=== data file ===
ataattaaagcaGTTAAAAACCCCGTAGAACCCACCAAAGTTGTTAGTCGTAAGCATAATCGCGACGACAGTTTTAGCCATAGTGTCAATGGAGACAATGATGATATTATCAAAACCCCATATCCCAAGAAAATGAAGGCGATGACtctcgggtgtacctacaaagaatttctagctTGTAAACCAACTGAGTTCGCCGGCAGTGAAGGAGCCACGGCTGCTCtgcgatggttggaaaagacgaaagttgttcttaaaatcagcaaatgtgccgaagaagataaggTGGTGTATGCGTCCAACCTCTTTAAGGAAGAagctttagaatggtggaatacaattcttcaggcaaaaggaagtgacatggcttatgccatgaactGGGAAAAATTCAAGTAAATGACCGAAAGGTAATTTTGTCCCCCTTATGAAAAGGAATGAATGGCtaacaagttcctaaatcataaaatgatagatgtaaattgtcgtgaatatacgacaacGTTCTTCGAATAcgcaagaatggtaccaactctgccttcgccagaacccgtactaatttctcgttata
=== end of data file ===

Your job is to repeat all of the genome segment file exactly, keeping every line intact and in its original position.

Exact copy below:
ataattaaagcaGTTAAAAACCCCGTAGAACCCACCAAAGTTGTTAGTCGTAAGCATAATCGCGACGACAGTTTTAGCCATAGTGTCAATGGAGACAATGATGATATTATCAAAACCCCATATCCCAAGAAAATGAAGGCGATGACtctcgggtgtacctacaaagaatttctagctTGTAAACCAACTGAGTTCGCCGGCAGTGAAGGAGCCACGGCTGCTCtgcgatggttggaaaagacgaaagttgttcttaaaatcagcaaatgtgccgaagaagataaggTGGTGTATGCGTCCAACCTCTTTAAGGAAGAagctttagaatggtggaatacaattcttcaggcaaaaggaagtgacatggcttatgccatgaactGGGAAAAATTCAAGTAAATGACCGAAAGGTAATTTTGTCCCCCTTATGAAAAGGAATGAATGGCtaacaagttcctaaatcataaaatgatagatgtaaattgtcgtgaatatacgacaacGTTCTTCGAATAcgcaagaatggtaccaactctgccttcgccagaacccgtactaatttctcgttata